Make the patient feel less sick, sore, stiff, forgetful or constipated
An analgesic can also reduce side effects and discomfort caused by a medical procedure.
A medicine put on or into the patient's body to cause a temporary loss of feeling. An anesthetic can also make the patient sleepy.
An anesthetic may help the patient feel more comfortable during an invasive procedure. During this kind of procedure, the skin is broken or a tube is inserted into one of the body's natural openings. This helps the care team see and treat parts inside of the patient's body, such as organs.
A condition in which the level of hemoglobin (blood) is low due to decreased production, increased destruction, or loss of red blood cells.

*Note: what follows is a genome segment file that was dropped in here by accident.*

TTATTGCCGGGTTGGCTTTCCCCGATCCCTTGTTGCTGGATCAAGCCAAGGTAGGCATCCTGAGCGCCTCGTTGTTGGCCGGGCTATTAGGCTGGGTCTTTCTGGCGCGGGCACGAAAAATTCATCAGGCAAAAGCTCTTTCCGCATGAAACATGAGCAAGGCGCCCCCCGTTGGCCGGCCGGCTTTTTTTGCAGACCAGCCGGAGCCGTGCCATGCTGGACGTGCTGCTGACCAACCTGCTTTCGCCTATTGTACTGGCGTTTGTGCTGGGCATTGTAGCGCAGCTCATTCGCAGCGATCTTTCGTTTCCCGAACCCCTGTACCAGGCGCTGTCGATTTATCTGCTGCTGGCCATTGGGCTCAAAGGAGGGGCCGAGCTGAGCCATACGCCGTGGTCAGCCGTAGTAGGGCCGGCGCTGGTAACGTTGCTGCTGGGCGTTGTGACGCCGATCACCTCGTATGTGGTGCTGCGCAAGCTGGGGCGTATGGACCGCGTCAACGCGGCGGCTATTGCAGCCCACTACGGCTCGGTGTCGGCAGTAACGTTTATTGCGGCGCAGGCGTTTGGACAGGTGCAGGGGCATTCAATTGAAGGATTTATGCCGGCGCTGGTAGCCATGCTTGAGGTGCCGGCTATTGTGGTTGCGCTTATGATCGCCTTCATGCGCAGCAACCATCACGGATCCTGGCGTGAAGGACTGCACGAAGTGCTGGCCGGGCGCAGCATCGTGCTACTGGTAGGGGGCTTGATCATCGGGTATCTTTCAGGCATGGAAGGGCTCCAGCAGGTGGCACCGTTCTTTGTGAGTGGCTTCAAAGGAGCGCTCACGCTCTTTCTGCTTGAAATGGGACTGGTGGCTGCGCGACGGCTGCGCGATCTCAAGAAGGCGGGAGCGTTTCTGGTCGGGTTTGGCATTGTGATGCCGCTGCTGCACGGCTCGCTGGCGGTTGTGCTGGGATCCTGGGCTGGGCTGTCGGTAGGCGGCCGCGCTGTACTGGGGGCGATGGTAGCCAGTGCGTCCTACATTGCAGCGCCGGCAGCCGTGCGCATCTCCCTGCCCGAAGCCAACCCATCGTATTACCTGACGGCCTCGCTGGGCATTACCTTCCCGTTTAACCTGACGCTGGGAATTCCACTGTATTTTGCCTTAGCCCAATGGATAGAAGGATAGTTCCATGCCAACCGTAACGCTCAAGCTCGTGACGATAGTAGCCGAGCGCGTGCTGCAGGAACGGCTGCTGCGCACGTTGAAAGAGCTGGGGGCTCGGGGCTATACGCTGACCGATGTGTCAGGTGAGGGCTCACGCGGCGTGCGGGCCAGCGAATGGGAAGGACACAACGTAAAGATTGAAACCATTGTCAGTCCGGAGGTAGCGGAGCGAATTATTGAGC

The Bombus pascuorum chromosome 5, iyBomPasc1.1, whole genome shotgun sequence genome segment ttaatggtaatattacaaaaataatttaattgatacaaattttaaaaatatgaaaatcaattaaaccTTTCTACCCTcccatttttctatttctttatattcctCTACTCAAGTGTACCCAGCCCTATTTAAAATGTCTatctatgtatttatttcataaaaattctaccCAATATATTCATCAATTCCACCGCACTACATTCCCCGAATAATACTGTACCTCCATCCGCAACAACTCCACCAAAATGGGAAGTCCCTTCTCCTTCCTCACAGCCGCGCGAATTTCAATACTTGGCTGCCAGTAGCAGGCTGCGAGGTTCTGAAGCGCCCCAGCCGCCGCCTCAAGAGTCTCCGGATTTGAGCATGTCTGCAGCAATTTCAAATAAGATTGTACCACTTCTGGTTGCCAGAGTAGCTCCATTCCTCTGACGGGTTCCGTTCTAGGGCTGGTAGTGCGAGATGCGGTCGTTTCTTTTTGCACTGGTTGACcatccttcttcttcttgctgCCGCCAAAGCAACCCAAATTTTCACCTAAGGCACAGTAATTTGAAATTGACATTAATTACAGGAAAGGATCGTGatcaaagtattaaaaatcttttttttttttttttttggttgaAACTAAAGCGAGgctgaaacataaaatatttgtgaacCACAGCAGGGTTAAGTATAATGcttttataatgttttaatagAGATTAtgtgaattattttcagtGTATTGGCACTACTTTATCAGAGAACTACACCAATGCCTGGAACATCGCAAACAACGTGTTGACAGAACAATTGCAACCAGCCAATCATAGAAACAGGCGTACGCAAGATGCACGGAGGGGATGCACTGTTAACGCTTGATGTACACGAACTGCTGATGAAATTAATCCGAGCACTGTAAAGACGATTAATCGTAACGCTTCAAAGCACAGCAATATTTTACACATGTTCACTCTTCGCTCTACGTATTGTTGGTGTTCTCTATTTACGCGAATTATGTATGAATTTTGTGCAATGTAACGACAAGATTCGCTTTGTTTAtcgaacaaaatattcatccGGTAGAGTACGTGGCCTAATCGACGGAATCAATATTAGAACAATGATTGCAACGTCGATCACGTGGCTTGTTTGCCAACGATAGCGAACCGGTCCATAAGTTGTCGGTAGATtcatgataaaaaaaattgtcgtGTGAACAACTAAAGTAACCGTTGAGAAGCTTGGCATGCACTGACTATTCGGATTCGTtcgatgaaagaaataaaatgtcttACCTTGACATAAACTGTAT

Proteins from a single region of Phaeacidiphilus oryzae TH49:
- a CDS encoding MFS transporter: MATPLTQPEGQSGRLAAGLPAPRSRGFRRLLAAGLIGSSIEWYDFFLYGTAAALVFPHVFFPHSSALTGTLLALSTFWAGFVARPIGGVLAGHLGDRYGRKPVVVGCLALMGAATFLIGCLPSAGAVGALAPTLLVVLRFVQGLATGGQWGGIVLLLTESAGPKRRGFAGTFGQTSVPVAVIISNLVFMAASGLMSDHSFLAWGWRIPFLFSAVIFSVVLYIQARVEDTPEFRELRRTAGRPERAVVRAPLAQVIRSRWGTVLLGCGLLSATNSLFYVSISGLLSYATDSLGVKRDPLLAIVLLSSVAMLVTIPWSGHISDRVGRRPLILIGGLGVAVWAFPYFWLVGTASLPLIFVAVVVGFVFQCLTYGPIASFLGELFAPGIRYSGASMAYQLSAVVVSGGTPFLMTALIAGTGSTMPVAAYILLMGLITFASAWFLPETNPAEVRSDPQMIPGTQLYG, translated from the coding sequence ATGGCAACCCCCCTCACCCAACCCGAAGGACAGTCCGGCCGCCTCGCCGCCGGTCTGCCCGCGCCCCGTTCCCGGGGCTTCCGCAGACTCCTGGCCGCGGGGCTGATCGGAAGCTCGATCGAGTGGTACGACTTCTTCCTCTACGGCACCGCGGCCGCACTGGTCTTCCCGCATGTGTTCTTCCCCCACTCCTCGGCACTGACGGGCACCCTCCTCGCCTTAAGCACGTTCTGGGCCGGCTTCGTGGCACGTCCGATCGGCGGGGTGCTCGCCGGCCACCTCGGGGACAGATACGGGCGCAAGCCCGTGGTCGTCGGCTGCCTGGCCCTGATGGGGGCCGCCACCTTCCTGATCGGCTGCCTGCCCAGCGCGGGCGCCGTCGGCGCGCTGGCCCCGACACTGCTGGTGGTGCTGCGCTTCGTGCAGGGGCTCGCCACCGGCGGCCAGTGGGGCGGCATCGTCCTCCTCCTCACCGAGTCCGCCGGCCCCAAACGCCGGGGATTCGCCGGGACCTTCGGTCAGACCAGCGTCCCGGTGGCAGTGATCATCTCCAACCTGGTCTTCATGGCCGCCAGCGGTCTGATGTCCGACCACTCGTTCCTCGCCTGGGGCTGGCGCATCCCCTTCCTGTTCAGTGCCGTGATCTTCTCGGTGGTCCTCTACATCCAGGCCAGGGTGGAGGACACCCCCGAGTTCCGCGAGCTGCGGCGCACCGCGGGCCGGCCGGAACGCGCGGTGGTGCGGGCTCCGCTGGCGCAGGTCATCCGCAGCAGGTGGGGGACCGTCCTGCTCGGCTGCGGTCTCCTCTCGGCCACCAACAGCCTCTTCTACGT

Medications used to treat and prevent bacterial infections.
Called a-line or art line
A small tube in the artery, usually placed in the wrist. The care team use this tube to check the patient’s blood pressure and take blood samples.
Some patients in the intensive care unit (ICU) need drugs that can harm their bodies over time. If so, they need their blood checked regularly. Having an a-line is more comfortable for them than getting stuck with a needle each time.
A type of blood vessel that carries oxygen-rich blood away from the heart to the rest of the body. This helps a person stay alive.
A medical doctor who oversees all of the patient’s care. The attending physician is also in charge of medical interns, students, and residents (those training to become doctors). He or she can change any decision made by a doctor-in-training.
A force that pushes against the walls of an artery as blood moves through the artery. Having high blood pressure for a long time is dangerous. It stiffens arteries and makes them vulnerable to fat buildup, which can lead to a heart attack, a stroke or kidney failure.
Blood pressure cuff